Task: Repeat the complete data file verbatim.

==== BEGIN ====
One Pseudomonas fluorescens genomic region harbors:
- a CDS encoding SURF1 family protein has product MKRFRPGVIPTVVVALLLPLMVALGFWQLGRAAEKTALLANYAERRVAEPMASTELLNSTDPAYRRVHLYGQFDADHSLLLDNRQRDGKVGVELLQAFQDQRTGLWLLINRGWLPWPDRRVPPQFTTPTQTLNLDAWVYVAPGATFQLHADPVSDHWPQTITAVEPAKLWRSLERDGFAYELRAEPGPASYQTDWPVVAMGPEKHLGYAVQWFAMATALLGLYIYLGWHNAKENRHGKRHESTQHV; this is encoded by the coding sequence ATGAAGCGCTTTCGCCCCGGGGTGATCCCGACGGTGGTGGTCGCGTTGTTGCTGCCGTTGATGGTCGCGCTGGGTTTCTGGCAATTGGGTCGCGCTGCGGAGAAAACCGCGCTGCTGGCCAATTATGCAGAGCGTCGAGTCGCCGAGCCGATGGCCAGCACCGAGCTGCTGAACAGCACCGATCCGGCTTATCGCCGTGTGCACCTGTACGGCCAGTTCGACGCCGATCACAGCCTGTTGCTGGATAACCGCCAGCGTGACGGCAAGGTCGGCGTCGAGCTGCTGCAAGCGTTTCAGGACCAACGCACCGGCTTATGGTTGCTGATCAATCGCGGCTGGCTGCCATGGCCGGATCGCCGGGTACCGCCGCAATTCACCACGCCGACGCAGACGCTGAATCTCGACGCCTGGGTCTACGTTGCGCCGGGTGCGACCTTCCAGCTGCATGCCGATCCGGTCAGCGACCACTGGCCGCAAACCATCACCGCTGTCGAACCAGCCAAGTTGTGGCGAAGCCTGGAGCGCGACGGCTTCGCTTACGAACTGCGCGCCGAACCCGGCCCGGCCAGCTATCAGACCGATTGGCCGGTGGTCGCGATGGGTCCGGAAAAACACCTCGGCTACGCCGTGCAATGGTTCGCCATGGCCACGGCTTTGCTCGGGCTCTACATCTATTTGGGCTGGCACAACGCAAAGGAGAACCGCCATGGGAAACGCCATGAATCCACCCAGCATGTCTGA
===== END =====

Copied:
One Pseudomonas fluorescens genomic region harbors:
- a CDS encoding SURF1 family protein has product MKRFRPGVIPTVVVALLLPLMVALGFWQLGRAAEKTALLANYAERRVAEPMASTELLNSTDPAYRRVHLYGQFDADHSLLLDNRQRDGKVGVELLQAFQDQRTGLWLLINRGWLPWPDRRVPPQFTTPTQTLNLDAWVYVAPGATFQLHADPVSDHWPQTITAVEPAKLWRSLERDGFAYELRAEPGPASYQTDWPVVAMGPEKHLGYAVQWFAMATALLGLYIYLGWHNAKENRHGKRHESTQHV; this is encoded by the coding sequence ATGAAGCGCTTTCGCCCCGGGGTGATCCCGACGGTGGTGGTCGCGTTGTTGCTGCCGTTGATGGTCGCGCTGGGTTTCTGGCAATTGGGTCGCGCTGCGGAGAAAACCGCGCTGCTGGCCAATTATGCAGAGCGTCGAGTCGCCGAGCCGATGGCCAGCACCGAGCTGCTGAACAGCACCGATCCGGCTTATCGCCGTGTGCACCTGTACGGCCAGTTCGACGCCGATCACAGCCTGTTGCTGGATAACCGCCAGCGTGACGGCAAGGTCGGCGTCGAGCTGCTGCAAGCGTTTCAGGACCAACGCACCGGCTTATGGTTGCTGATCAATCGCGGCTGGCTGCCATGGCCGGATCGCCGGGTACCGCCGCAATTCACCACGCCGACGCAGACGCTGAATCTCGACGCCTGGGTCTACGTTGCGCCGGGTGCGACCTTCCAGCTGCATGCCGATCCGGTCAGCGACCACTGGCCGCAAACCATCACCGCTGTCGAACCAGCCAAGTTGTGGCGAAGCCTGGAGCGCGACGGCTTCGCTTACGAACTGCGCGCCGAACCCGGCCCGGCCAGCTATCAGACCGATTGGCCGGTGGTCGCGATGGGTCCGGAAAAACACCTCGGCTACGCCGTGCAATGGTTCGCCATGGCCACGGCTTTGCTCGGGCTCTACATCTATTTGGGCTGGCACAACGCAAAGGAGAACCGCCATGGGAAACGCCATGAATCCACCCAGCATGTCTGA